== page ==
Who shot Gaddafi? . . .

Who shot Gaddafi? . . .

Oct 20, 2011

Who shot Gaddafi? New video shows blood pouring from dictator immediately before death but mystery surrounds coup de grace

by David Williams, reprinted from an October 21, 2011 dailymail.co.uk article
  • Gaddafi’s last words were ‘Do you know right from wrong?’
  • Executed in front of a baying mob and body paraded through the streets…
  • ….but acting Libyan PM claims Gaddafi was killed in crossfire
  • Gaddafi may have launched last-ditch fightback in back of ambulance
  • Bodyguard ‘killed leader’ to spare him indignity of capture
  • Eccentric dictator was wearing gold pants when he was killed
  • France announces end of Nato airstrikes as ‘mission is complete’
  • Eldest son Saif ‘captured in Zlitan’ after arms are injured in explosions
  • Body covered in plastic and stashed in freezer to keep out baying crowds
  • Uncertainty over burial as wife calls for UN inquiry into husband’s death

The final bloody moments of Muammar Gaddafi’s life were still shrouded in confusion today as conflicting reports emerged about who fired the shot that actually killed him.

Libya’s deposed leader was pulled out alive from a drain under a motorway in Sirte, the city of his birthplace, where he had been hiding with a small group of bodyguards.

A clutch of videos have emerged on the internet in which he is seen begging his captors for mercy. His condition varies dramatically, with later footage showing him rambling and drenched in blood.

Wounded and terrified, Gaddafi appeared deluded to the end, asking his captors: ‘What did I do to you?’ His last words were ‘Do you know right from wrong?’

The circumstances leading up to Gaddafi’s death are more clear.

RAF Tornados helped launch the final airstrike by flying surveillance missions which cleared the way for French fighter jets to bomb a Gaddafi convoy.

The astonishing end for the tyrant came after he and loyalist fighters tried to flee Sirte as it was overrun by forces of the National Transitional Council.

Gaddafi was in a convoy of up to 100 vehicles which tried to break out of Sirte – the last centre of resistance after eight months of civil war – early yesterday.

The escape was spotted by Nato which launched two devastating strikes. At least 50 loyalist fighters were killed.

Injured in both legs, Gaddafi made his way with bodyguards through trees. The group hid in two concrete sewers but were spotted by rebels.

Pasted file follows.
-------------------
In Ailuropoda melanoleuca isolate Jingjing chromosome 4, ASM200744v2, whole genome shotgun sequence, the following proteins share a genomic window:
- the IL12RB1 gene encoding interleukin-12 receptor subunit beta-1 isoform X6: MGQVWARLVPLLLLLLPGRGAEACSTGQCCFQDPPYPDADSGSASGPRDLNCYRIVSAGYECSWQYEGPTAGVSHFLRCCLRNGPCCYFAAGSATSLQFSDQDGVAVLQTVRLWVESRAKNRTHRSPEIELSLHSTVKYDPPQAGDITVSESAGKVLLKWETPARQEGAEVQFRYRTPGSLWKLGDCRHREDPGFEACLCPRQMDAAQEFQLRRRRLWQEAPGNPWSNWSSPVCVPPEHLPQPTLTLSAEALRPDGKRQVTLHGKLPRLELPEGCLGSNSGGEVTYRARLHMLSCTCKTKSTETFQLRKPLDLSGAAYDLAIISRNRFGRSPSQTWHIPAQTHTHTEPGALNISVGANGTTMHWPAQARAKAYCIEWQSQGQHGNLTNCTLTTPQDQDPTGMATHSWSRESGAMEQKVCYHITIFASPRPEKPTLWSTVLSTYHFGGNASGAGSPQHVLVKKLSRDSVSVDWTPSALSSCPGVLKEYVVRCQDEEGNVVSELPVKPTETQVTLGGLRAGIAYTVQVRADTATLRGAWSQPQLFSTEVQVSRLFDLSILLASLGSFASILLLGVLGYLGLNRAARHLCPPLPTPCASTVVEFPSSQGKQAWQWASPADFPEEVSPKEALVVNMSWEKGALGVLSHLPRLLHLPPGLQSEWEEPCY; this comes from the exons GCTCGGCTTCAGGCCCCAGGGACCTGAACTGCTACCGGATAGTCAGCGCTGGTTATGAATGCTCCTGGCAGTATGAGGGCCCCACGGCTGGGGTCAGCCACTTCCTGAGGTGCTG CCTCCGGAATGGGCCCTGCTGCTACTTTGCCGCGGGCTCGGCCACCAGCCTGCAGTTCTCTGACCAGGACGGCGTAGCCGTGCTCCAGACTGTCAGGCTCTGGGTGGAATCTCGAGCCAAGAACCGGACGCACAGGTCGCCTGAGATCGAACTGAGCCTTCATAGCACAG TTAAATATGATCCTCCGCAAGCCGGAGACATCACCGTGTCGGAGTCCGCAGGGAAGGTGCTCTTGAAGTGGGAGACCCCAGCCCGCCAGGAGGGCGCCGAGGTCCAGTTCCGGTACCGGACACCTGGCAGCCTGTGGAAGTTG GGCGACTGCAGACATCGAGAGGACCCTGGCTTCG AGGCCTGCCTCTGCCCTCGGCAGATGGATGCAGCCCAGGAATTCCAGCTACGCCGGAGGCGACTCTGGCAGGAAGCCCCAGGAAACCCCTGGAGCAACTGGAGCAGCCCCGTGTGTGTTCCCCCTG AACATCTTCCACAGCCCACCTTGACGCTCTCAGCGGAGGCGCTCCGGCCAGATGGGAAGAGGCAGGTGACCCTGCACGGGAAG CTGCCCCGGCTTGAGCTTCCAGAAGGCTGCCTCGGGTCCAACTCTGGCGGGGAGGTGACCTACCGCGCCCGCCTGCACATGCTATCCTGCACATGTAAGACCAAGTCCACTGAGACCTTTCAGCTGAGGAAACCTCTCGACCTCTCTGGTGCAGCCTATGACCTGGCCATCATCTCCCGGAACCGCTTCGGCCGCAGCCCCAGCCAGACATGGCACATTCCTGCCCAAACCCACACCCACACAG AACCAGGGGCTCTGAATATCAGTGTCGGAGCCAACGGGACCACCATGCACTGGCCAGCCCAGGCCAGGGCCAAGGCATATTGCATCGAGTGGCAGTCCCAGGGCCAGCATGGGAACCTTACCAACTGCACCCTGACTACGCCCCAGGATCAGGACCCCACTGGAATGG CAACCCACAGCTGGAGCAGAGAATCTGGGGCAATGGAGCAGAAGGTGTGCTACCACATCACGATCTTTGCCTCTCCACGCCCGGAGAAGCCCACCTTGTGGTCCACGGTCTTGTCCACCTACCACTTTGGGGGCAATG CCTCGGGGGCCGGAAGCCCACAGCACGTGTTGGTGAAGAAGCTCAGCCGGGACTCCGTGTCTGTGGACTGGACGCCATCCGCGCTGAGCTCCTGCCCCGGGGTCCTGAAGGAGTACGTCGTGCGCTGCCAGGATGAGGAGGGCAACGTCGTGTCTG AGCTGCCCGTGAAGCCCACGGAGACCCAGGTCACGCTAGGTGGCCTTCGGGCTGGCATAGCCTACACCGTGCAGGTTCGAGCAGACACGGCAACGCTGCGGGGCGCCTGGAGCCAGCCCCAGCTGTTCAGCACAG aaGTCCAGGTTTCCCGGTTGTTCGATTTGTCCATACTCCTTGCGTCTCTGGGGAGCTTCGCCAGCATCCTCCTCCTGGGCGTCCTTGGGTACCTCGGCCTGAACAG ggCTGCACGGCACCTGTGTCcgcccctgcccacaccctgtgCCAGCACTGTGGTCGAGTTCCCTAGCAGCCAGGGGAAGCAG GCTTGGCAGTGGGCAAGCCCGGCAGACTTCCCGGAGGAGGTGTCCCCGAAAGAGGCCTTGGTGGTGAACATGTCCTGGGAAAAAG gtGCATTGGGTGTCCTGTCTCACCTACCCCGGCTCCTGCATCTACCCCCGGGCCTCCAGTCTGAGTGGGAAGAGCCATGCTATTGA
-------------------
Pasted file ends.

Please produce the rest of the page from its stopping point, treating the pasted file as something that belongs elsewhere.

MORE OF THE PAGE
A Libyan named Salem Bakeer said that he and his comrades gave chase to Gaddafi and his small retinue of bodyguards after they fled their convoy following the airstrike.

‘At first we fired at them with anti-aircraft guns, but it was no use,’ said Bakeer.

‘Then we went in on foot. One of Gaddafi’s men came out waving his rifle in the air and shouting surrender, but as soon as he saw my face he started shooting at me.

‘Then I think Gaddafi must have told them to stop. ”My master is here, my master is here”, he said, ”Muammar Gaddafi is here and he is wounded.”

‘We went in and brought Gaddafi out. He was saying ”What’s wrong? What’s wrong? What’s going on?”. Then we took him and put him in the car.’

Freelance photojournalist Holly Pickett was embedded with an ambulance. She said that she saw another ambulance carrying Gaddafi.

So close was she to the action, that she was able to pick out the bloodied body of Gaddafi. She says that he was wearing gold pants.

She tweeted: ‘From the side door, I could see a bare chest with bullet wound and a bloody hand. He was wearing gold-coloured pants.

‘At every checkpoint between Sirte and Misrata, crowds had gathered and wanted to know if we were the ambulance with Gaddafi’s body in it.

‘Upon hearing the truth, that Gaddafi was truly dead, revolutionaries at the checkpoints were beside themselves, shouting with joy.’

Adel Samir said that Gaddafi was shot in the stomach with a a 9mm pistol. But Imad Moustaf told Global Post that Gaddafi was shot in the head and the heart.

Doctor Ibrahim Tika added: ‘Gaddafi was arrested while he was alive but he was killed later. There was a bullet and that was the primary reason for his death, it penetrated his gut. Then there was another bullet in the head that went in and out of his head.’

The claims that Gaddafi was executed in the back of an ambulance may be celebrated in Libya. But some within the new government, which is trying to establish itself on the western stage, would have preferred for Gaddafi to have been captured alive and put on trial.

It could be for this reason that Libya’s interim prime minister, Mahmoud Jibril, said that Gaddafi was killed from a bullet to the head during crossfire between government fighters and his loyalists.

Jibril told a news conference in the capital, Tripoli, today: ‘I am going to read to you a report by the forensic doctor who examined Gaddafi.